Feature Article, Stock Cars, Washington — November 25, 2004 at 4:47 pm

Evergreen Speedway 50th Anniversary (issue 62)

by

By Steve Heeb

On a sunny afternoon in November, Evergreen Speedway promoter Mickey Beadle reflects on the track’s 2004 season. The year has seen a few more rainouts than usual and he, of course, hopes the weather will fare better as Evergreen embarks on its second half century of racing next spring.

But a single rainy season can’t dampen the rich heritage of what NASCAR racing legend David Pearson called “The Superspeedway of the West.” Through the hard work and foresight in large part by the Beadle family since the late ’70s, Evergreen’s tradition has stood the test of time for 50 years.

Originally a horse race track, the 5/8-mile circuit was converted to auto racing by racing fanatic Jim Collier in 1954. Paved in the early ’60s, the facility has become an integral part of the Evergreen State Fairgrounds, combining five paved racing venues in front of the massive covered grandstands.

Nestled within the impressive 5/8-mile banked oval, race fans can watch action unfold on the 3/8-mile inner oval, 1/5-mile loop, figure eight crossing or road course. There’s even 1/8-mile drag racing at the track.

And to help keep the grandstands as full as possible on a regular basis, much of the racing is scheduled regardless of the weather.

“Rain or shine is critical,” Mickey says. “People come out whether it’s raining or not.”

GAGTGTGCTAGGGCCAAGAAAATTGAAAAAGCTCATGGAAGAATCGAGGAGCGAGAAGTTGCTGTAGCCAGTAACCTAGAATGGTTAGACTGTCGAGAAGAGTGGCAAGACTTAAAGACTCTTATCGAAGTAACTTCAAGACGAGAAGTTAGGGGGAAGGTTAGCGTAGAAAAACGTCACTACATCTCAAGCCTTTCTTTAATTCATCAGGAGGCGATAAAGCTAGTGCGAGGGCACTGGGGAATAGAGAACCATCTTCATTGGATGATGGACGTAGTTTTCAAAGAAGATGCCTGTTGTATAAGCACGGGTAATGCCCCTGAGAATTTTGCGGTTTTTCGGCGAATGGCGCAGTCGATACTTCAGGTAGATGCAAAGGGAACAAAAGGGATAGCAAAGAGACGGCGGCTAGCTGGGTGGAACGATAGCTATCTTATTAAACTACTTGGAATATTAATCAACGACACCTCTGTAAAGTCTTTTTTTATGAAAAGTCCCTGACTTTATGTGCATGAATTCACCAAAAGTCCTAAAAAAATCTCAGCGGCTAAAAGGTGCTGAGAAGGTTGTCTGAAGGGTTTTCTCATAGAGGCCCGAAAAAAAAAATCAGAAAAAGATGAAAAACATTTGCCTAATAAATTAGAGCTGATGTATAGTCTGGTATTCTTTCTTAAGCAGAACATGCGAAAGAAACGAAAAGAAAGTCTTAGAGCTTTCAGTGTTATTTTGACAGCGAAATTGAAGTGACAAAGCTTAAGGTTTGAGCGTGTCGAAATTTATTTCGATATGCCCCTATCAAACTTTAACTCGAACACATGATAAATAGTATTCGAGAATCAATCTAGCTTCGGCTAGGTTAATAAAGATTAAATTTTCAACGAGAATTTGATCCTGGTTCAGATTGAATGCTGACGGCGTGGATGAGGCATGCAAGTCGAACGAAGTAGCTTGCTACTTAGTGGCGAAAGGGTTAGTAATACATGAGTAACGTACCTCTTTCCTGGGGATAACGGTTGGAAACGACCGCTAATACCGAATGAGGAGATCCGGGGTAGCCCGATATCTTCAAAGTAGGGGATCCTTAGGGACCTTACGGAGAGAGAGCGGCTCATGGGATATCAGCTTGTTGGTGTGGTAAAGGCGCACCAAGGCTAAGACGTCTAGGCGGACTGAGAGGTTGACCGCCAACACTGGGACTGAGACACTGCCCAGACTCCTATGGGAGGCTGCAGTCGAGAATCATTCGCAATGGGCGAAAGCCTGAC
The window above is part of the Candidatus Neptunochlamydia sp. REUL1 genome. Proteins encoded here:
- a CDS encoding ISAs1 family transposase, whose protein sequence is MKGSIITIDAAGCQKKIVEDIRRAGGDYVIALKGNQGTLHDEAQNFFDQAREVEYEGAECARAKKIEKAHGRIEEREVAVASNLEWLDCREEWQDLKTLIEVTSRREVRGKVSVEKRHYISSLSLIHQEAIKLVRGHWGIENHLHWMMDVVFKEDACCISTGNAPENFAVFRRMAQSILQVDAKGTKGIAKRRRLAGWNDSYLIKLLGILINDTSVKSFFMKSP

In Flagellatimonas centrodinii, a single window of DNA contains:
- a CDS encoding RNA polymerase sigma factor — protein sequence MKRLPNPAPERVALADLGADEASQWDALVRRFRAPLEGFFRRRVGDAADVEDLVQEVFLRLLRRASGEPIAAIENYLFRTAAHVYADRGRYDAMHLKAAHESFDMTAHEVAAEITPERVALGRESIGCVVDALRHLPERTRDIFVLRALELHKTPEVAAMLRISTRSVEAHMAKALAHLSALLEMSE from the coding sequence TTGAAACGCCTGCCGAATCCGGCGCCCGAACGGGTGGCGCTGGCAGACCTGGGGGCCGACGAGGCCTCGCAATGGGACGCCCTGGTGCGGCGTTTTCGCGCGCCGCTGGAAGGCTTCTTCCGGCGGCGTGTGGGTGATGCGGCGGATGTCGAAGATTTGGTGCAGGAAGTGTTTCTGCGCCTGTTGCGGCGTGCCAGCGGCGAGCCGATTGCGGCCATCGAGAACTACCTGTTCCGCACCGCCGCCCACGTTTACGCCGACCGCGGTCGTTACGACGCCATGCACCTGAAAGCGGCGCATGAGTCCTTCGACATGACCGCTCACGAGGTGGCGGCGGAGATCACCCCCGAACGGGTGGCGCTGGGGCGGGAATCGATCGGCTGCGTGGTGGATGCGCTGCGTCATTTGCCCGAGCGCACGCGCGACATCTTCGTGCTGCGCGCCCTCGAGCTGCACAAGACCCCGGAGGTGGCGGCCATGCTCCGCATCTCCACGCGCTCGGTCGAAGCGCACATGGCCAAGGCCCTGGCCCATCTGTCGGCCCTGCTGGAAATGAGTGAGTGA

For many of the classes, race fans can attend in the covered seating and count on the races taking place while they watch from a dry vantage point. A far cry from the rickety wooden bleachers and dirt track.

Dick Norton was the track’s first official promoter through much of the ’60s, then Bill Amick and Ted Pollock took the reins into the mid-’70s. Sparky Taft ran the show for a year before the Beadle Family acquired Evergreen in 1978 as International Promotions.

Mickey’s father, Bob Beadle, says the track is at the different end of the spectrum from those humble beginnings in 1954.

“It’s the major track of the Northwest,” he declares. “There’s no question about it.”

Race fans at the track today may be surprised to learn that for more than half of the track’s existence there were no walls lining the oval.

“We added the walls in the late ’80s,” Bob says. “Before that, you just ran out into the trees.”

“NASCAR leads in safety and advancements,” Mickey says of the changes that have come since aligning with NASCAR in the mid-’80s. “The sport is always dangerous. Safety is always a concern.”

“I’ve won some races there,” Bob says with a laugh. He raced Modifieds on Evergreen’s 5/8 and 1/5-mile circuits before taking on the role of track owner in 1978.

Bob also owned the Winston West race car driven by Roy Smith to three championships.

Mickey recalls how his father started the International Driver Challenge Series with Reg Midgley in 1970. The first year was only for open wheel racing, then stock cars were included in the program.

 “I’m a little partial to the figure eights,” Mickey admits, having braved the crossing himself when he raced figure eight in the ’80s. “It has been a mainstay for Evergreen for many years.”

In 1980, the figure-eight class was moved out to the 3/8-mile oval, an upgrade that Mickey credits with developing a base for good drivers to step up to bigger racing.

Mickey says another pivotal moment for Evergreen, and racing in the region as a whole, was when the Beadles, Brian France and dennis Huth established the Northwest Tour in 1985. Evergreen also   started running the NASCAR Weekly Racing  Series that year.

Bob also worked with Brian France and Ken Clapp to create “The Motorcraft 500” Winston West race the following July.

“It was the first 500-lap race in the Northwest,” Mickey explains of the gala that has attracted such notable drivers as Bill Elliott, Geoff Bodine, Sterling Marlin, Harry Gant, Ken Schrader, Derrike Cope, and the late Davey Allison. “It will always be the first NASCAR 500-lap race in the area.”